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Publication numberUS7088432 B2
Publication typeGrant
Application numberUS 10/380,229
PCT numberPCT/US2001/030604
Publication dateAug 8, 2006
Filing dateSep 27, 2001
Priority dateSep 27, 2000
Fee statusPaid
Also published asUS20050259785, WO2002027408A2, WO2002027408A3
Publication number10380229, 380229, PCT/2001/30604, PCT/US/1/030604, PCT/US/1/30604, PCT/US/2001/030604, PCT/US/2001/30604, PCT/US1/030604, PCT/US1/30604, PCT/US1030604, PCT/US130604, PCT/US2001/030604, PCT/US2001/30604, PCT/US2001030604, PCT/US200130604, US 7088432 B2, US 7088432B2, US-B2-7088432, US7088432 B2, US7088432B2
InventorsXiang Zhang
Original AssigneeThe Regents Of The University Of California
Export CitationBiBTeX, EndNote, RefMan
External Links: USPTO, USPTO Assignment, Espacenet
forming a three-dimensional structure; fabricate 3D complex micro/nano structures by digital light processing using a dynamic mask
US 7088432 B2
Abstract
Three-dimensional structures are fabricated by a process in which a 3D solid model is designed by software at a PC and sliced into a series of 2D layers. Each 2D layer is displayed at a dynamic mask via micro-mirror deflections projected onto a photoresist to form a layer, which is lowered and the process is repeated to build the object layer by layer.
Images(2)
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Claims(14)
1. A method for forming a three-dimensional structure from a computer-stored image, comprising the steps of:
(a) providing a photo-curable composition;
(b) providing a source of actinic light for curing said composition;
(c) arranging a digital micro-mirror display to reflect said actinic light to said composition;
(d) providing a computer stored image;
(e) computer-generating a plurality of sequential two-dimensional slices from said image;
(f) using said plurality of sequential two-dimensional slices to sequentially control said digital micro-mirror display to reflect said actinic light to said composition as sequential images of said selected slice;
(g) passing said reflected light images through a reduction projection system to enhance resolution; and
(h) sequentially focusing said reflected light images to a plurality of successive locations in said composition to at least partially cure successive two-dimensional layers therein corresponding to said sequential two-dimensional slices until the three-dimensional structure is formed;
wherein a portion of said reflected light is used to view the composition as said three-dimensional structure is being formed.
2. The method of claim 1 in which said computer-stored image is a solid 3D model.
3. The method of claim 2 in which said model is a CAD image.
4. The method of claim 1 in which said sequential locations are vertical locations.
5. The method of claim 4 in which actinic light reflected from said digital micro-mirror display is focused by optics to a predetermined vertical location, and wherein sequential locations in said composition are obtained by relative vertical movement of said composition and said optics.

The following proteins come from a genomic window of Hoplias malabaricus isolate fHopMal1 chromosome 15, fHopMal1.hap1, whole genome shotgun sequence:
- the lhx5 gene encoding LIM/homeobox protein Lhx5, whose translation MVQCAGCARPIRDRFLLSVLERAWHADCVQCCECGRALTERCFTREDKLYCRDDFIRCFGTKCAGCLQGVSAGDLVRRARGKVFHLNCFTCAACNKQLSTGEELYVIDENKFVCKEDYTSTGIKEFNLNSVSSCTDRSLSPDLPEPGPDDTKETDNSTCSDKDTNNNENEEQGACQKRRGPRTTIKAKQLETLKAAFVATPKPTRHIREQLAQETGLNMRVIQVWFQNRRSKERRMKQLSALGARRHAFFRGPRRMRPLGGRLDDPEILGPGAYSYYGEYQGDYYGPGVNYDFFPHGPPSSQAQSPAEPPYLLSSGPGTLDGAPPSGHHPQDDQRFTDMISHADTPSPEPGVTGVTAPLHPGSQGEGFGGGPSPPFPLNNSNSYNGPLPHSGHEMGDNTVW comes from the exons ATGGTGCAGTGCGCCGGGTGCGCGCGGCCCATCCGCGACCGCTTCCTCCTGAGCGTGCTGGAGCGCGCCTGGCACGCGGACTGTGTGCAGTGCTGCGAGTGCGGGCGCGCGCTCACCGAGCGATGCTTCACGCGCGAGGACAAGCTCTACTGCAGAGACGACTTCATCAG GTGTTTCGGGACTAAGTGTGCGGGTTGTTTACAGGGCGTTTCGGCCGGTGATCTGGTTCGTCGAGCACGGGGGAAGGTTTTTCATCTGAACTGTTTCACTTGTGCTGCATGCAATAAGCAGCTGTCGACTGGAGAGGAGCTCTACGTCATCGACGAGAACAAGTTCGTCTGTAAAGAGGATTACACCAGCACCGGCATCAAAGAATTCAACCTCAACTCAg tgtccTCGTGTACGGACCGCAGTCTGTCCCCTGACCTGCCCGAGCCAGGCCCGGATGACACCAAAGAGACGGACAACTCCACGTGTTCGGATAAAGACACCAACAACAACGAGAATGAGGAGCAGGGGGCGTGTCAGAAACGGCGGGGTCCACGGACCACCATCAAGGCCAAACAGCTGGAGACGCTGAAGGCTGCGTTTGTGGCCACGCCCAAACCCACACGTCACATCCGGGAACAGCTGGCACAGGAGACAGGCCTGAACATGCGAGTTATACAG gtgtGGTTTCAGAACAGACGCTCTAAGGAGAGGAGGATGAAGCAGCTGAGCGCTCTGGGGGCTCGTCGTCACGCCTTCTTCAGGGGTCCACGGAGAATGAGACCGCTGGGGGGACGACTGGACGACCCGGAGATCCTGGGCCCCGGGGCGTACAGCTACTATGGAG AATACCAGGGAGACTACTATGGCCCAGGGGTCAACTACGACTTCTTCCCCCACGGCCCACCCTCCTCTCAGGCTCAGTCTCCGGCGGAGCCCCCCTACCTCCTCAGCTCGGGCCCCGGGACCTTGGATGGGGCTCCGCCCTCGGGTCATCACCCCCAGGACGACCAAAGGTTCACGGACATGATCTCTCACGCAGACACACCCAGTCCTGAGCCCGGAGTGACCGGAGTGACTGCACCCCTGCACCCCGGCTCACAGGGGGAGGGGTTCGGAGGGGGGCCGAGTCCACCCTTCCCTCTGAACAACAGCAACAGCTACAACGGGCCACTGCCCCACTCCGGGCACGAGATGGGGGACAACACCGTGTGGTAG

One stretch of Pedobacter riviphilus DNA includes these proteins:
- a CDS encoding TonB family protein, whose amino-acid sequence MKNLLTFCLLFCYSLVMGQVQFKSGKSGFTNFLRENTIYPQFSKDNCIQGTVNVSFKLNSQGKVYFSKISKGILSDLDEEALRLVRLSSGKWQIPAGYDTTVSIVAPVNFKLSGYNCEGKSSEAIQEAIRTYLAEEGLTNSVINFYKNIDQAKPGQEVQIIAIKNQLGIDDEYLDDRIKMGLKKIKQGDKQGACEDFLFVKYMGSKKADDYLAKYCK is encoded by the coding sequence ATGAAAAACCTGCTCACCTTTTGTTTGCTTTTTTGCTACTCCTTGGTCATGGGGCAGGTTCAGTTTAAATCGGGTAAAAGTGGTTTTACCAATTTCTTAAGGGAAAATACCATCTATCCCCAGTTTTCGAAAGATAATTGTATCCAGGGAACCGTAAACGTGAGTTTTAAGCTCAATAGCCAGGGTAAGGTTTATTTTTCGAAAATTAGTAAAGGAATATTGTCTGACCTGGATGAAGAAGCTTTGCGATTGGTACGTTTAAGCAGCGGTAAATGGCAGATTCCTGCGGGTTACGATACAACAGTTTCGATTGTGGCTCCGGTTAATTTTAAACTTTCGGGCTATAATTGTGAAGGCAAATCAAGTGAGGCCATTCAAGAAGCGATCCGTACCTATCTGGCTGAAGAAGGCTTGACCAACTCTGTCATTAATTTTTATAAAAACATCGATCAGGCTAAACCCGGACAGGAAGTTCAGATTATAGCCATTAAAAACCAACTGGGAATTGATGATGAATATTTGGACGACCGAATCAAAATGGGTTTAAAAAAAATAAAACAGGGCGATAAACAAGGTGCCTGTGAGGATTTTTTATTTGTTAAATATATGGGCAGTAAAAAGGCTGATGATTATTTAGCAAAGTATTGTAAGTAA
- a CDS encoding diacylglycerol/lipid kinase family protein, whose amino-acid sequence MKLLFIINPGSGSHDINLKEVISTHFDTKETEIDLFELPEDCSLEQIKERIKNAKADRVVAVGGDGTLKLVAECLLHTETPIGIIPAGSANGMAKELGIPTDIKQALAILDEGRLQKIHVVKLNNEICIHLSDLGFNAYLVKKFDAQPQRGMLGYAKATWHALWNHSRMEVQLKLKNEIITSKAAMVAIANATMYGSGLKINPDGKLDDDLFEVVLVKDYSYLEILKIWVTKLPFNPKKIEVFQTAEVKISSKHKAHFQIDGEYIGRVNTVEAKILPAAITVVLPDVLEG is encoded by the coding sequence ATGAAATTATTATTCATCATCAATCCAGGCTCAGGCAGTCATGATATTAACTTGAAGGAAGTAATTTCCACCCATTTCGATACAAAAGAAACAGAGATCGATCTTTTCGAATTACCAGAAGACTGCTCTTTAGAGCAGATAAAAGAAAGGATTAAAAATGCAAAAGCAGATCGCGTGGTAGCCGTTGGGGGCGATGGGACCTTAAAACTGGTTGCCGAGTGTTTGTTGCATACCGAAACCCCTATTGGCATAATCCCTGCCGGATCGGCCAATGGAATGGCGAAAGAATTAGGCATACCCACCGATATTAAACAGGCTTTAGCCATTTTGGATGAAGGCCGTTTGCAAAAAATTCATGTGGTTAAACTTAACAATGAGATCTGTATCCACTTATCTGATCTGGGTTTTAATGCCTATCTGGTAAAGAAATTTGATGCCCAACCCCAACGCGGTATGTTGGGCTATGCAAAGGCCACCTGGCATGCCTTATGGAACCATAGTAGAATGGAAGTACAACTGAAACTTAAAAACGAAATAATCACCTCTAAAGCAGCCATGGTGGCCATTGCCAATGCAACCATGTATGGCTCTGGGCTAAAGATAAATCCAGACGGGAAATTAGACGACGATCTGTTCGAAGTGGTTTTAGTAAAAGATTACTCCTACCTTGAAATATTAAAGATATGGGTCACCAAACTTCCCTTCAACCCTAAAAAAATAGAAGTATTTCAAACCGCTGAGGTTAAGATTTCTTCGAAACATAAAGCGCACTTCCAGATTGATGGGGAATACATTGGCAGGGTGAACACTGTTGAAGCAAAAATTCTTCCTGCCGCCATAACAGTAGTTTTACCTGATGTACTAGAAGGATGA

6. The method of claim 5 in which sequential locations in said composition are obtained by sequential downward vertical movement of said composition.
7. The method of claim 1 in which a light absorbing chemical dopant is dispersed in the photo-curable composition, for precisely controlling the curing depth.
8. An apparatus for forming a three-dimensional structure in a photo-curable composition from a computer-stored image, comprising:
a source of actinic light for curing said composition;
a digital micro-mirror display arranged to reflect said actinic light to said composition;
a computer for providing a computer stored image and generating a plurality of sequential two-dimensional slices from said image;
means for using said sequential two-dimensional slices to control said digital micro-mirror display to sequentially reflect said actinic light to said composition as a sequence of images of said slices;
means for focusing and enhancing resolution of said reflected light images sequentially to a plurality of locations in said composition to at least partially cure successive two-dimensional layers therein corresponding to said sequential two-dimensional slices whereby to enable the three-dimensional structure to be formed; and
means for viewing a portion of said reflected light whereby to enable viewing of the composition as said three-dimensional structure is being formed.
9. The apparatus of claim 8 in which said computer-stored image is a solid 3D model.
10. The apparatus of claim 9 in which said model is a CAD image.
11. The apparatus of claim 8 in which said sequential locations are vertical locations.
12. The apparatus of claim 11 in which the means for focusing and enhancing resolution of said reflected light images comprises optics focusing said actinic light reflected from said digital micro-mirror display to a predetermined vertical location, and means for relative vertical movement of said composition and said optics.
13. The apparatus of claim 12 in which said means for relative vertical movement of said composition and said optics comprises means for sequential downward vertical movement of said composition.